The two men caught in the center of this religious exploration are Christopher Lee’s shock-haired Lord Summerisle and Edward Woodward’s Sgt. Neil Howie, both who give drastically different but equally exquisite performances. Woodward is sensational as a man who just can’t open his mind up to the possibility that others do not believe what he believes. He is constantly irritated by the practices of the islanders and he even attempts to intervene when he catches an earful of what is being taught to the children in school. In a sense, we do feel bad for him when we see him struggle to stay pure, but it’s tough when he is basically a victim of his own faith and repression. However uptight he may be, you can’t help but feel for him when he is sacrificed at the hands of madness during the climax. On the other side of the spectrum is Lee’s Lord Summerisle, the island’s unhinged leader that smiles sarcastically as Neil accuses him of sacrificing the girl he is there to find in a Pagan ritual. By the end of the film, as the island wind ruffles up his hair and he explains that they have lured Neil into a trap, you’ll truly be convinced that Lee has never been more terrifying. He’s a realistic villain—a bonafide cult leader convinced that bloodshed is the answer to the island’s recent misfortunes. Lee is completely engulfed by the performance as Hardy zooms in on his euphoric signing with his faithful band of followers.
While I must confess that The Wicker Man didn’t entirely win me over at the beginning, the film grows on you with each passing second. I feared that I would never warm to the way Hardy works in some folky musical numbers, but they possess a pull that becomes hard to resist. The final chant around the burning wicker man is unforgettably scary, especially when complimented by Neil’s terrified pleas to God. The film also looks gorgeous, boasting breathtaking cinematography that makes great use of its picturesque Scottish locations. Overall, as far as the “Citizen Kane of horror films” praise is concerned, I don’t particularly believe that the film is scary enough to really earn that title. Sure, it is thought provoking and it certainly is a one of a kind, but it doesn’t scare the bejesus out of you. It disturbs more often than it terrifies. However, this isn’t to say that The Wicker Man isn’t a really good film. It’s handsomely made, sharply acted, cleverly written, and it features one of the most powerful climaxes in horror movie history. You will undoubtedly be playing it back in your mind the next day, but it won’t have you switching on a nightlight for weeks after.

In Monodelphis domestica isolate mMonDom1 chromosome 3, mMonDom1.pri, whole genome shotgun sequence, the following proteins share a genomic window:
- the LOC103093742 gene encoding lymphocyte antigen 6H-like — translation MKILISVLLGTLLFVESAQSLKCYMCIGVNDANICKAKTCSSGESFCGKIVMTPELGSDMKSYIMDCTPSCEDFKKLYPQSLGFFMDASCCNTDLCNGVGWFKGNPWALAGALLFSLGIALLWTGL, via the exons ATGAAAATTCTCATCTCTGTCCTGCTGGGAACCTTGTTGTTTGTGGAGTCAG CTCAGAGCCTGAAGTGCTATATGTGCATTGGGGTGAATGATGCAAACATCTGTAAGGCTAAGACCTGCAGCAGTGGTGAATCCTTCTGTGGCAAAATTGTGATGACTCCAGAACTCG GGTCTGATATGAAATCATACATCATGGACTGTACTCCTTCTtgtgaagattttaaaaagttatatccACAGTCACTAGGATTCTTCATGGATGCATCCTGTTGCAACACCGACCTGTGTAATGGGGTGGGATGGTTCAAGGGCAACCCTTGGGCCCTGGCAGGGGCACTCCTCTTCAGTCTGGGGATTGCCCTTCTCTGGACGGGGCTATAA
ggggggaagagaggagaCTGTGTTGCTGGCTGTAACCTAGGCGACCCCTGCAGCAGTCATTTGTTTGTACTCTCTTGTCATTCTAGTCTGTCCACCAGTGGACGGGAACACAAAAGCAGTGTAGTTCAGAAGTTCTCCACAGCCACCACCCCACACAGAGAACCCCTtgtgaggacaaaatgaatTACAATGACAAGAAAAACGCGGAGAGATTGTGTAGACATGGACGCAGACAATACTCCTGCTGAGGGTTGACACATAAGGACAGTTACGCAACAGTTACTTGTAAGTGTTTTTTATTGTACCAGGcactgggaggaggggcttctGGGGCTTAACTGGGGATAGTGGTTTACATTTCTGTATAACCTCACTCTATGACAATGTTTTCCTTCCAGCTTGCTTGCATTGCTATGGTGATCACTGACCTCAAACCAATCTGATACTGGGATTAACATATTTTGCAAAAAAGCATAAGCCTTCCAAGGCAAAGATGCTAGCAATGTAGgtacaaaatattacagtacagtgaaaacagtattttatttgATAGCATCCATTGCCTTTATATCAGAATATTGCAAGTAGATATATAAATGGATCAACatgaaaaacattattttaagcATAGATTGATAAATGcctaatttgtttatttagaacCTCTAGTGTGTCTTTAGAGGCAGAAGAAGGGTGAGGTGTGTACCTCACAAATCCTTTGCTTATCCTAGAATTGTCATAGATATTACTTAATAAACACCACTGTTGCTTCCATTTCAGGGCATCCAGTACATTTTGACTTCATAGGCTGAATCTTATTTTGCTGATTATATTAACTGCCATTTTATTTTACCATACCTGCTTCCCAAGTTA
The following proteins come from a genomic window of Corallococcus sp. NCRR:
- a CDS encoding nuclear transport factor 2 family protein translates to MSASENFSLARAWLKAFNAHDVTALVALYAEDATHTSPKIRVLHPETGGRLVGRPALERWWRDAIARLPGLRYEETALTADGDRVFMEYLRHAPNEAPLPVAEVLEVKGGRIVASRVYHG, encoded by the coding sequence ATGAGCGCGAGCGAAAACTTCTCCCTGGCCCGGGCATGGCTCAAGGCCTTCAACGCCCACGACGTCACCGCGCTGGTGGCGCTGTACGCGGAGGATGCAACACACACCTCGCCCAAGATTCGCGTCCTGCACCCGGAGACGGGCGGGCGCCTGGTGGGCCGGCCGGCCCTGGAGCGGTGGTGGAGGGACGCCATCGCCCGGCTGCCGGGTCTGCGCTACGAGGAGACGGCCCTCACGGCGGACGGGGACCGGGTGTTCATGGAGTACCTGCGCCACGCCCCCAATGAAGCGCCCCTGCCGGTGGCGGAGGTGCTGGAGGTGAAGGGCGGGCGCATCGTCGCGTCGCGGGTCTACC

The Wicker Man is available on Blu-ray and DVD.
TRAILER TUESDAY! Halloween Edition
TRAILER TUESDAY! Halloween Edition
Hammer Horror Series: Taste the Blood of Dracula (1970)
by Steve Habrat
Despite how awesome the final sequence of Dracula Has Risen from the Grave was, Hammer Studios just couldn’t allow Christopher Lee’s Count Dracula to remain dead and bloody for very long. In 1970, the studio unleashed director Peter Sasdy’s Taste the Blood of Dracula, another satisfying but flawed entry in the delightfully gory vampire series. Picking up just a few moments after Dracula Has Risen from the Grave ended, Taste the Blood of Dracula is a bit racier than its predecessor and also a little bit more bizarre but that actually adds to its blood-chugging demonic charm. There is no doubt that Taste the Blood of Dracula is suffering from a weaker plot than what we have seen before and the scares are certainly not as spooky as they once were but its Lee’s presence and that welcome gothic chill that elevates the overall quality of this installment. If you can believe it, the film was originally not going to feature Lee’s legendary bloodsucker but at the last second, he joined the project and the filmmakers figured out a way to work him into the story. At times Lee seems unsure what to do with Dracula but his commanding presence is enough to make his fans go wild. While the film may lack the flirty romance and playful humor of the last film, Sasdy spices things up with exotic sights and sounds that certainly make Taste the Blood of Dracula a sexy slice of vampire pandemonium.